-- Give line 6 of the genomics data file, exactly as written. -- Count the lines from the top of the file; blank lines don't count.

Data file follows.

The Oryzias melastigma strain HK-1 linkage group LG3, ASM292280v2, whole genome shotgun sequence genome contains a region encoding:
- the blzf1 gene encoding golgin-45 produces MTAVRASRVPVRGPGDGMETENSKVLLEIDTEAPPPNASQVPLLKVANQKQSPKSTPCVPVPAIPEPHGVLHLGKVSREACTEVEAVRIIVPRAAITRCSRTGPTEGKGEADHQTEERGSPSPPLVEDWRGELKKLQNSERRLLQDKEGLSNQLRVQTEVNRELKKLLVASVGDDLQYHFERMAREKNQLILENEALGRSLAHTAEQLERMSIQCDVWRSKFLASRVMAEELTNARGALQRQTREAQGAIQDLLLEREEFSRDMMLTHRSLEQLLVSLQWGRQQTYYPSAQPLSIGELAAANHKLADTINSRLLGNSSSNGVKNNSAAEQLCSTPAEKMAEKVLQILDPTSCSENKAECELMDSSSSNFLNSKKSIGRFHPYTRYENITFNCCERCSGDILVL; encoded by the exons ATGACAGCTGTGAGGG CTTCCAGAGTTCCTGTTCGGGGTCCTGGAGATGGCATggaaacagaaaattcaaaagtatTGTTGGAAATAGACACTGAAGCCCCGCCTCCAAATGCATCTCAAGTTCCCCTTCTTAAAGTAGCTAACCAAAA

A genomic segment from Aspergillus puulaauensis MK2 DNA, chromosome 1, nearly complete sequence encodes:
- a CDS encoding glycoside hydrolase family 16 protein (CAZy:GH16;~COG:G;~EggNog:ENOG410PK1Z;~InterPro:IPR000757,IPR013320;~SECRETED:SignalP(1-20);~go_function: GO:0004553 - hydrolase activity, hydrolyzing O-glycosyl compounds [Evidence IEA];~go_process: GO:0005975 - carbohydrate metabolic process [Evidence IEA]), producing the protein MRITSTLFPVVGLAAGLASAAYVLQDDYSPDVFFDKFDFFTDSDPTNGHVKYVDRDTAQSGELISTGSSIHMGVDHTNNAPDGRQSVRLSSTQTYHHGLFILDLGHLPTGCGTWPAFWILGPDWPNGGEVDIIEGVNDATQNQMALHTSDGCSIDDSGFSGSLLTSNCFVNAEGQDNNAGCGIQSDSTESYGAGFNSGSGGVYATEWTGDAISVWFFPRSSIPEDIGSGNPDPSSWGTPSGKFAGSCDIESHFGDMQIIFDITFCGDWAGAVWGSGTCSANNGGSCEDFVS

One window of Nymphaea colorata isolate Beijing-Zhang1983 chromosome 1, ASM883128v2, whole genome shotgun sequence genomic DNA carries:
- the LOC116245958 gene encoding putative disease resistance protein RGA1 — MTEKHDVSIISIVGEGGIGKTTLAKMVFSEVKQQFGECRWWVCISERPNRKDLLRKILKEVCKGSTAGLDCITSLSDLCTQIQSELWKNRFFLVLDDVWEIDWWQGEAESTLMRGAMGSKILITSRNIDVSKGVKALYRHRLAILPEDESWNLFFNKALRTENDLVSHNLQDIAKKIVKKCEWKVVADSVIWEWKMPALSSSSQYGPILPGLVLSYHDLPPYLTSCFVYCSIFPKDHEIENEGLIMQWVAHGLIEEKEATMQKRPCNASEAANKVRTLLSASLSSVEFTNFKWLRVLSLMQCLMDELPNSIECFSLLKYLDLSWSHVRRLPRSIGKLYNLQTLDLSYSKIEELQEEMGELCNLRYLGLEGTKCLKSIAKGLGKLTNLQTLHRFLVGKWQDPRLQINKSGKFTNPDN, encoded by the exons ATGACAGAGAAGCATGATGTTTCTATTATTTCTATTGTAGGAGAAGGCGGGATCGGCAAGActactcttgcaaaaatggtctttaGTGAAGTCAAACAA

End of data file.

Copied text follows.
- the LOC116245958 gene encoding putative disease resistance protein RGA1 — MTEKHDVSIISIVGEGGIGKTTLAKMVFSEVKQQFGECRWWVCISERPNRKDLLRKILKEVCKGSTAGLDCITSLSDLCTQIQSELWKNRFFLVLDDVWEIDWWQGEAESTLMRGAMGSKILITSRNIDVSKGVKALYRHRLAILPEDESWNLFFNKALRTENDLVSHNLQDIAKKIVKKCEWKVVADSVIWEWKMPALSSSSQYGPILPGLVLSYHDLPPYLTSCFVYCSIFPKDHEIENEGLIMQWVAHGLIEEKEATMQKRPCNASEAANKVRTLLSASLSSVEFTNFKWLRVLSLMQCLMDELPNSIECFSLLKYLDLSWSHVRRLPRSIGKLYNLQTLDLSYSKIEELQEEMGELCNLRYLGLEGTKCLKSIAKGLGKLTNLQTLHRFLVGKWQDPRLQINKSGKFTNPDN, encoded by the exons ATGACAGAGAAGCATGATGTTTCTATTATTTCTATTGTAGGAGAAGGCGGGATCGGCAAGActactcttgcaaaaatggtctttaGTGAAGTCAAACAA